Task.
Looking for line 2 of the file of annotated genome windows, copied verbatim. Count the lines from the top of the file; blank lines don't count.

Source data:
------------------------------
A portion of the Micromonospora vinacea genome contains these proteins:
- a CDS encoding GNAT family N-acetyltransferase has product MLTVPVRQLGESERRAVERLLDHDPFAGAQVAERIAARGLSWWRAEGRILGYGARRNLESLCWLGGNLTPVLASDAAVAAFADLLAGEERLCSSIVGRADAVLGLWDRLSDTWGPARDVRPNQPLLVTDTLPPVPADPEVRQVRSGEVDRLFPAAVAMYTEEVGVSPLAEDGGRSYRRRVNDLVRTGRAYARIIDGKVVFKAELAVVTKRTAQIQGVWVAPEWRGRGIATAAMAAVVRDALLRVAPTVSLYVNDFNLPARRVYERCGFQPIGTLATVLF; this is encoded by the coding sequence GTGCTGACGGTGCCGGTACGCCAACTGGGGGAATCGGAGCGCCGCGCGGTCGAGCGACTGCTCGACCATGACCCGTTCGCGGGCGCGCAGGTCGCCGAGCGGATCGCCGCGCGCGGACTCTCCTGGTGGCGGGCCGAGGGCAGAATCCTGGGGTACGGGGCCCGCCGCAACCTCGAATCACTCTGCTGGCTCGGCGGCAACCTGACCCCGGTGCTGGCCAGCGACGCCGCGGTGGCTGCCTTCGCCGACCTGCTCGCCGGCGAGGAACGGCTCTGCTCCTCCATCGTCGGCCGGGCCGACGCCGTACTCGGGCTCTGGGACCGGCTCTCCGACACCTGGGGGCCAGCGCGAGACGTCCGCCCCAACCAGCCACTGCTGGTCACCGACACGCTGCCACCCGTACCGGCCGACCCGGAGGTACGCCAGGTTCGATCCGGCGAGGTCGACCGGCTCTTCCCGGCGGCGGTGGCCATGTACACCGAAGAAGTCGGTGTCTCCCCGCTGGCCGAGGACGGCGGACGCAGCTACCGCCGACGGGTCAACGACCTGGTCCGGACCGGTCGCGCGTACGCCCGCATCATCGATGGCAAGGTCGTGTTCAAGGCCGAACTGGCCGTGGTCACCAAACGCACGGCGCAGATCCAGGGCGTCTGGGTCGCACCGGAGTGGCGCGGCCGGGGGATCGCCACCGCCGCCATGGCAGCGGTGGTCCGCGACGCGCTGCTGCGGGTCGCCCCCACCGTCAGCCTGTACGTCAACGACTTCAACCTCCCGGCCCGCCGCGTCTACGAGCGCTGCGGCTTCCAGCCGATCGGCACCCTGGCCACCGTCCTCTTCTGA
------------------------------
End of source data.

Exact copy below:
- a CDS encoding GNAT family N-acetyltransferase has product MLTVPVRQLGESERRAVERLLDHDPFAGAQVAERIAARGLSWWRAEGRILGYGARRNLESLCWLGGNLTPVLASDAAVAAFADLLAGEERLCSSIVGRADAVLGLWDRLSDTWGPARDVRPNQPLLVTDTLPPVPADPEVRQVRSGEVDRLFPAAVAMYTEEVGVSPLAEDGGRSYRRRVNDLVRTGRAYARIIDGKVVFKAELAVVTKRTAQIQGVWVAPEWRGRGIATAAMAAVVRDALLRVAPTVSLYVNDFNLPARRVYERCGFQPIGTLATVLF; this is encoded by the coding sequence GTGCTGACGGTGCCGGTACGCCAACTGGGGGAATCGGAGCGCCGCGCGGTCGAGCGACTGCTCGACCATGACCCGTTCGCGGGCGCGCAGGTCGCCGAGCGGATCGCCGCGCGCGGACTCTCCTGGTGGCGGGCCGAGGGCAGAATCCTGGGGTACGGGGCCCGCCGCAACCTCGAATCACTCTGCTGGCTCGGCGGCAACCTGACCCCGGTGCTGGCCAGCGACGCCGCGGTGGCTGCCTTCGCCGACCTGCTCGCCGGCGAGGAACGGCTCTGCTCCTCCATCGTCGGCCGGGCCGACGCCGTACTCGGGCTCTGGGACCGGCTCTCCGACACCTGGGGGCCAGCGCGAGACGTCCGCCCCAACCAGCCACTGCTGGTCACCGACACGCTGCCACCCGTACCGGCCGACCCGGAGGTACGCCAGGTTCGATCCGGCGAGGTCGACCGGCTCTTCCCGGCGGCGGTGGCCATGTACACCGAAGAAGTCGGTGTCTCCCCGCTGGCCGAGGACGGCGGACGCAGCTACCGCCGACGGGTCAACGACCTGGTCCGGACCGGTCGCGCGTACGCCCGCATCATCGATGGCAAGGTCGTGTTCAAGGCCGAACTGGCCGTGGTCACCAAACGCACGGCGCAGATCCAGGGCGTCTGGGTCGCACCGGAGTGGCGCGGCCGGGGGATCGCCACCGCCGCCATGGCAGCGGTGGTCCGCGACGCGCTGCTGCGGGTCGCCCCCACCGTCAGCCTGTACGTCAACGACTTCAACCTCCCGGCCCGCCGCGTCTACGAGCGCTGCGGCTTCCAGCCGATCGGCACCCTGGCCACCGTCCTCTTCTGA